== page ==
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Home arrow Business & Finance arrow Frequently Asked Questions in Quantitative Finance

Models and Equations

Equity, Foreign Exchange and Commodities

The lognormal random walk

The most common and simplest model is the lognormal random walk:

The Black-Scholes hedging argument leads to the following equation for the value of non-path-dependent contracts,

The parameters are volatility a, dividend yield D and risk-free interest rate r. All of these can be functions of S and/or t, although it wouldn't make much sense for the risk-free rate to be S dependent.

This equation can be interpreted probabilistically. The option value is

where St is the stock price at expiry, time T, and the expectation is with respect to the risk-neutral random walk

When a, D and r are only time dependent we can write down an explicit formula for the value of any non-path-dependent option without early exercise (and without any decision feature) as


The r parameters represent the 'average' of the parameters from the current time to expiration. For the volatility parameter the relevant average is the root-mean-square average, since variances can be summed but standard deviations (volatilities) cannot.

The above is a very general formula which can be greatly simplified for European calls, puts and binaries.

Multi-dimensional lognormal random walks

There is a formula for the value of a European non-path-dependent option with payoff of Payoff(S1,..., Sd)at time T :

X is the correlation matrix and there is a continuous dividend yield of Di on each asset.

Stochastic volatility

If the risk-neutral volatility is modelled by

where X is the market price of volatility risk, with the stock model still being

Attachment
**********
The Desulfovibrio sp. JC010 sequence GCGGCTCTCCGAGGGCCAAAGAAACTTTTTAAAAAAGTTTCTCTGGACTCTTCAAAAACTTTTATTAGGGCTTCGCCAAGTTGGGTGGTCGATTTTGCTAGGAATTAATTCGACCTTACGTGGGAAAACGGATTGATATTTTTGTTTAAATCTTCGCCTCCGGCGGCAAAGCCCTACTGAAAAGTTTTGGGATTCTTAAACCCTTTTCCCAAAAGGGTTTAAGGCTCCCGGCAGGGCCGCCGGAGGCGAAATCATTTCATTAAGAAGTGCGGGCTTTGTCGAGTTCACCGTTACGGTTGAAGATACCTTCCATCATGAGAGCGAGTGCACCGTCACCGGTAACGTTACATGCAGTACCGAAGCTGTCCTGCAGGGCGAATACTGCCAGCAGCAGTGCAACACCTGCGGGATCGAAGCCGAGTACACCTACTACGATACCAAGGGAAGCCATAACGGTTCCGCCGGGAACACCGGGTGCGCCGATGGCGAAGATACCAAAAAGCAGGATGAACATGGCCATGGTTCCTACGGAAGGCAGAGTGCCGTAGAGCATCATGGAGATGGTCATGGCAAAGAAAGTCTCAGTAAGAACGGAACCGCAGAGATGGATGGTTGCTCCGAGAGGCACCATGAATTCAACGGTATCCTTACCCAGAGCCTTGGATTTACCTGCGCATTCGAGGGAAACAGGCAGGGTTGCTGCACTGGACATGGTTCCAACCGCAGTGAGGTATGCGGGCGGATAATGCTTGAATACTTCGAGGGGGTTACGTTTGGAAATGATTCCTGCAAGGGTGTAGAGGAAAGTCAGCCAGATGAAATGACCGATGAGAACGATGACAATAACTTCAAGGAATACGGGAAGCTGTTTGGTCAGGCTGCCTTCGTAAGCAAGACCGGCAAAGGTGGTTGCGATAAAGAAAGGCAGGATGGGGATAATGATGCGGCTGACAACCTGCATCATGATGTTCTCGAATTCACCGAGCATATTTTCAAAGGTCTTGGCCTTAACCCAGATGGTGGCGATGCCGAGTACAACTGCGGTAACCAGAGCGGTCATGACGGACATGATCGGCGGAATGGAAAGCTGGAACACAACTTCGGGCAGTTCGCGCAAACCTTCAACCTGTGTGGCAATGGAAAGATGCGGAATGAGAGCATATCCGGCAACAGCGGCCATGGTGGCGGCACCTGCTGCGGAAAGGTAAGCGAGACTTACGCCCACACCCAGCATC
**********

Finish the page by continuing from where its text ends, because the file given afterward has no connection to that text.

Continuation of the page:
with correlation between them of p, then the option-pricing equation is

This pricing equation can be interpreted as representing the present value of the expected payoff under risk-neutral random walks for both S and a. Sofora call option, for example, we can price via the expected payoff

For other contracts replace the maximum function with the relevant, even path-dependent, payoff function.

Hull & White (1987)

Hull & White considered both general and specific volatility models. They showed that when the stock and the volatility are uncorrelated and the risk-neutral dynamics of the volatility are unaffected by the stock (i.e. p — Xq and q are independent of S) then the fair value of an option is the average of the Black--Scholes values for

the option, with the average taken over the distribution of o2.

Square-root model/Heston (1993)

In Heston's model

where v = a2. This has arbitrary correlation between the underlying and its volatility. This is popular because there are closed-form solutions for European options.

/2 model

where v = a2. Again, this has closed-form solutions.


In stochastic differential equation form the GARCH(1,1) model is

Here v = a2.

Ornstein-Uhlenbeck process

With y = ln v, v = a2,

This model matches real, as opposed to risk-neutral, data well.

Asymptotic analysis

If the volatility of volatility is large and the speed of mean reversion is fast in a stochastic volatility model,

with a correlation p, then closed-form approximate solutions (asymptotic solutions) of the pricing equation can be found for simple options for arbitrary functions p — Xq and q.In the above model the e represents a small parameter. The asymptotic solution is then a power series in e1/2.

Schonbucher's stochastic implied volatility

Schonbucher begins with a stochastic model for implied volatility and then finds the actual volatility consistent, in a no-arbitrage sense, with these implied volatilities. This model calibrates to market prices by definition.

Jump diffusion

Given the jump-diffusion model

the equation for an option is

£[•] is the expectation taken over the jump size. If the logarithm of J is Normally distributed with standard deviation a' then the price of a European non-path-dependent option can be written as



and Vbs is the Black-Scholes formula for the option value in the absence of jumps.

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